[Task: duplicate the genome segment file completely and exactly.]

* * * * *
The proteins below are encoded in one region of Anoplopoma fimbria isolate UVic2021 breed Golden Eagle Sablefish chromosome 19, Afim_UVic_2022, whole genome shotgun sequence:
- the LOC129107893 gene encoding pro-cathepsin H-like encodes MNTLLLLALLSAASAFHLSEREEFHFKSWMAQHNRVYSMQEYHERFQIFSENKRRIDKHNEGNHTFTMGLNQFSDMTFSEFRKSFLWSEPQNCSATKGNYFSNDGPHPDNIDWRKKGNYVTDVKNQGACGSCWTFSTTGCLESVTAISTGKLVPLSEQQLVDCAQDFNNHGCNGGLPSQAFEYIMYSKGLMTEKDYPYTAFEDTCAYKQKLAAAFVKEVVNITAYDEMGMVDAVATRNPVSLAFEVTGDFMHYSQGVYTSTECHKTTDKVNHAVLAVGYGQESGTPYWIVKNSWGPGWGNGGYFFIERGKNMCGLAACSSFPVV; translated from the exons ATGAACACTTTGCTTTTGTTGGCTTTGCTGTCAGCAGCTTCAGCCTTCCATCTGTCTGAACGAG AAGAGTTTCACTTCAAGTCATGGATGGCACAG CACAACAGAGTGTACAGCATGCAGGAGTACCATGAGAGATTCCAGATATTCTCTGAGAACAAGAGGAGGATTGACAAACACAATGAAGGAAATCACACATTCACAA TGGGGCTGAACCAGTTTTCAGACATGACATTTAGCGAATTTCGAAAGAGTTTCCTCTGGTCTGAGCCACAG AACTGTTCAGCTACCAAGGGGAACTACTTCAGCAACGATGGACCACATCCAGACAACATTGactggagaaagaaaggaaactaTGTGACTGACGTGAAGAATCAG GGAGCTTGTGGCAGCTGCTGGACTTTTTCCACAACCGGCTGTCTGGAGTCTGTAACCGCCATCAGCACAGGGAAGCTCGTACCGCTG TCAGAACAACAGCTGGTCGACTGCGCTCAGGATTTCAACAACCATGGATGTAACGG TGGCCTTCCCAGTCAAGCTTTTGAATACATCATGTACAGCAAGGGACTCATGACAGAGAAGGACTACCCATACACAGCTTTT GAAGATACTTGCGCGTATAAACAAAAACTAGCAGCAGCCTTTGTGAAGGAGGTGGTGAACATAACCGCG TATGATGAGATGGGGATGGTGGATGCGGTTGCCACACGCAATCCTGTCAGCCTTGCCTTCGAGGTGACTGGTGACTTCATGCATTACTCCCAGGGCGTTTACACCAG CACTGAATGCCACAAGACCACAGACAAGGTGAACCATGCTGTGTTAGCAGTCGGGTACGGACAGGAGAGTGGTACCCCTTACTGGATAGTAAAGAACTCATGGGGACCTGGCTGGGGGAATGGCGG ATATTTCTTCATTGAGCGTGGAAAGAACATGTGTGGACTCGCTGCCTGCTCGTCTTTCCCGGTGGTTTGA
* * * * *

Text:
The proteins below are encoded in one region of Anoplopoma fimbria isolate UVic2021 breed Golden Eagle Sablefish chromosome 19, Afim_UVic_2022, whole genome shotgun sequence:
- the LOC129107893 gene encoding pro-cathepsin H-like encodes MNTLLLLALLSAASAFHLSEREEFHFKSWMAQHNRVYSMQEYHERFQIFSENKRRIDKHNEGNHTFTMGLNQFSDMTFSEFRKSFLWSEPQNCSATKGNYFSNDGPHPDNIDWRKKGNYVTDVKNQGACGSCWTFSTTGCLESVTAISTGKLVPLSEQQLVDCAQDFNNHGCNGGLPSQAFEYIMYSKGLMTEKDYPYTAFEDTCAYKQKLAAAFVKEVVNITAYDEMGMVDAVATRNPVSLAFEVTGDFMHYSQGVYTSTECHKTTDKVNHAVLAVGYGQESGTPYWIVKNSWGPGWGNGGYFFIERGKNMCGLAACSSFPVV; translated from the exons ATGAACACTTTGCTTTTGTTGGCTTTGCTGTCAGCAGCTTCAGCCTTCCATCTGTCTGAACGAG AAGAGTTTCACTTCAAGTCATGGATGGCACAG CACAACAGAGTGTACAGCATGCAGGAGTACCATGAGAGATTCCAGATATTCTCTGAGAACAAGAGGAGGATTGACAAACACAATGAAGGAAATCACACATTCACAA TGGGGCTGAACCAGTTTTCAGACATGACATTTAGCGAATTTCGAAAGAGTTTCCTCTGGTCTGAGCCACAG AACTGTTCAGCTACCAAGGGGAACTACTTCAGCAACGATGGACCACATCCAGACAACATTGactggagaaagaaaggaaactaTGTGACTGACGTGAAGAATCAG GGAGCTTGTGGCAGCTGCTGGACTTTTTCCACAACCGGCTGTCTGGAGTCTGTAACCGCCATCAGCACAGGGAAGCTCGTACCGCTG TCAGAACAACAGCTGGTCGACTGCGCTCAGGATTTCAACAACCATGGATGTAACGG TGGCCTTCCCAGTCAAGCTTTTGAATACATCATGTACAGCAAGGGACTCATGACAGAGAAGGACTACCCATACACAGCTTTT GAAGATACTTGCGCGTATAAACAAAAACTAGCAGCAGCCTTTGTGAAGGAGGTGGTGAACATAACCGCG TATGATGAGATGGGGATGGTGGATGCGGTTGCCACACGCAATCCTGTCAGCCTTGCCTTCGAGGTGACTGGTGACTTCATGCATTACTCCCAGGGCGTTTACACCAG CACTGAATGCCACAAGACCACAGACAAGGTGAACCATGCTGTGTTAGCAGTCGGGTACGGACAGGAGAGTGGTACCCCTTACTGGATAGTAAAGAACTCATGGGGACCTGGCTGGGGGAATGGCGG ATATTTCTTCATTGAGCGTGGAAAGAACATGTGTGGACTCGCTGCCTGCTCGTCTTTCCCGGTGGTTTGA